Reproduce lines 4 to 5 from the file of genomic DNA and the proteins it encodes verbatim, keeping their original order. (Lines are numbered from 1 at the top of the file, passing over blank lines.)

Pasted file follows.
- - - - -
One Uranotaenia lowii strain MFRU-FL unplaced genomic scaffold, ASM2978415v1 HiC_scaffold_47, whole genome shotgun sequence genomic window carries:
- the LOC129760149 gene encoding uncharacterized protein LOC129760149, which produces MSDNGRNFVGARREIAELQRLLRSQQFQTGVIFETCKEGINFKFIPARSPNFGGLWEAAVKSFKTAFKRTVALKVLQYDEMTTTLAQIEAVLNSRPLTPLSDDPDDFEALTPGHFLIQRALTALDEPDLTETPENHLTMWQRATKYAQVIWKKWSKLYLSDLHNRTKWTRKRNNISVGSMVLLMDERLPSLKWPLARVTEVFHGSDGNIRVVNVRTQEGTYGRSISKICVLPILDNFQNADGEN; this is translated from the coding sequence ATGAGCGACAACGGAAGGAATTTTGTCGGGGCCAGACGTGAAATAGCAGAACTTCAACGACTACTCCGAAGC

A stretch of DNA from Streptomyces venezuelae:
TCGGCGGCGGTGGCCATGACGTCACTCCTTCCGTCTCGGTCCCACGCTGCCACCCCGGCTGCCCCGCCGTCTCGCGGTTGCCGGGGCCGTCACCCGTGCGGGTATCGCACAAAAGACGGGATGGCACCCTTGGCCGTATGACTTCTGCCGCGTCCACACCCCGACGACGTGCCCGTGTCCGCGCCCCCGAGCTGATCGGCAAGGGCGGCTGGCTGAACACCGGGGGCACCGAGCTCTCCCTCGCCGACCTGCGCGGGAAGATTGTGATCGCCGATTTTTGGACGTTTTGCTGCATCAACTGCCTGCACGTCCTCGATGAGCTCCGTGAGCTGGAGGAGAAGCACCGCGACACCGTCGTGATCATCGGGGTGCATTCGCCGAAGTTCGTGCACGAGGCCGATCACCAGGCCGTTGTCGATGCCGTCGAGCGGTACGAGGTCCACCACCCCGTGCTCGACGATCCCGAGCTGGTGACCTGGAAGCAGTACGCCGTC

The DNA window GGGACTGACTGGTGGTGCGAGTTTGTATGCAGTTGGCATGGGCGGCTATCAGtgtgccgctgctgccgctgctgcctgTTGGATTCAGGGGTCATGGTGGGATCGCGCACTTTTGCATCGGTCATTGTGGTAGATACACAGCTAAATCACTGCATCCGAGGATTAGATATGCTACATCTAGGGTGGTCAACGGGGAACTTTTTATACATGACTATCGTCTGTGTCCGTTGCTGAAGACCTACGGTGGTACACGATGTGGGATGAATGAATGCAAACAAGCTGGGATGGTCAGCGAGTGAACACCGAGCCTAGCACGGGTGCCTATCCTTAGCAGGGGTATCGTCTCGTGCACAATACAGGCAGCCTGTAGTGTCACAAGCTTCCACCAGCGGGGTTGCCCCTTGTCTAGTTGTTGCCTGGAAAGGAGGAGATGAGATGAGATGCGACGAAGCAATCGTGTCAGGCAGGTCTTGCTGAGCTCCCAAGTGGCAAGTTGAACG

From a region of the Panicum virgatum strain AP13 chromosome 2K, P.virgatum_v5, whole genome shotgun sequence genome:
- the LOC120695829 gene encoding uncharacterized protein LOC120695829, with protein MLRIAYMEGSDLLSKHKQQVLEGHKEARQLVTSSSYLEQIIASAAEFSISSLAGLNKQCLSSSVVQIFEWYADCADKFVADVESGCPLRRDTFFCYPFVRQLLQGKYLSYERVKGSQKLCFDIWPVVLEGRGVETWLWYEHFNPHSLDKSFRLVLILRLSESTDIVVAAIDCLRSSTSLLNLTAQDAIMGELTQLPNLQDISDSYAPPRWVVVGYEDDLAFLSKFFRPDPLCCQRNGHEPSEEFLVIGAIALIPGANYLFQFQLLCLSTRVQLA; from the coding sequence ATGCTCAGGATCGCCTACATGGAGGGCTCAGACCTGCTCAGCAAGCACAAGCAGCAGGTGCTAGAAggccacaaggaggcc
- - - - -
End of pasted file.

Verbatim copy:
TCGGCGGCGGTGGCCATGACGTCACTCCTTCCGTCTCGGTCCCACGCTGCCACCCCGGCTGCCCCGCCGTCTCGCGGTTGCCGGGGCCGTCACCCGTGCGGGTATCGCACAAAAGACGGGATGGCACCCTTGGCCGTATGACTTCTGCCGCGTCCACACCCCGACGACGTGCCCGTGTCCGCGCCCCCGAGCTGATCGGCAAGGGCGGCTGGCTGAACACCGGGGGCACCGAGCTCTCCCTCGCCGACCTGCGCGGGAAGATTGTGATCGCCGATTTTTGGACGTTTTGCTGCATCAACTGCCTGCACGTCCTCGATGAGCTCCGTGAGCTGGAGGAGAAGCACCGCGACACCGTCGTGATCATCGGGGTGCATTCGCCGAAGTTCGTGCACGAGGCCGATCACCAGGCCGTTGTCGATGCCGTCGAGCGGTACGAGGTCCACCACCCCGTGCTCGACGATCCCGAGCTGGTGACCTGGAAGCAGTACGCCGTC

The DNA window GGGACTGACTGGTGGTGCGAGTTTGTATGCAGTTGGCATGGGCGGCTATCAGtgtgccgctgctgccgctgctgcctgTTGGATTCAGGGGTCATGGTGGGATCGCGCACTTTTGCATCGGTCATTGTGGTAGATACACAGCTAAATCACTGCATCCGAGGATTAGATATGCTACATCTAGGGTGGTCAACGGGGAACTTTTTATACATGACTATCGTCTGTGTCCGTTGCTGAAGACCTACGGTGGTACACGATGTGGGATGAATGAATGCAAACAAGCTGGGATGGTCAGCGAGTGAACACCGAGCCTAGCACGGGTGCCTATCCTTAGCAGGGGTATCGTCTCGTGCACAATACAGGCAGCCTGTAGTGTCACAAGCTTCCACCAGCGGGGTTGCCCCTTGTCTAGTTGTTGCCTGGAAAGGAGGAGATGAGATGAGATGCGACGAAGCAATCGTGTCAGGCAGGTCTTGCTGAGCTCCCAAGTGGCAAGTTGAACG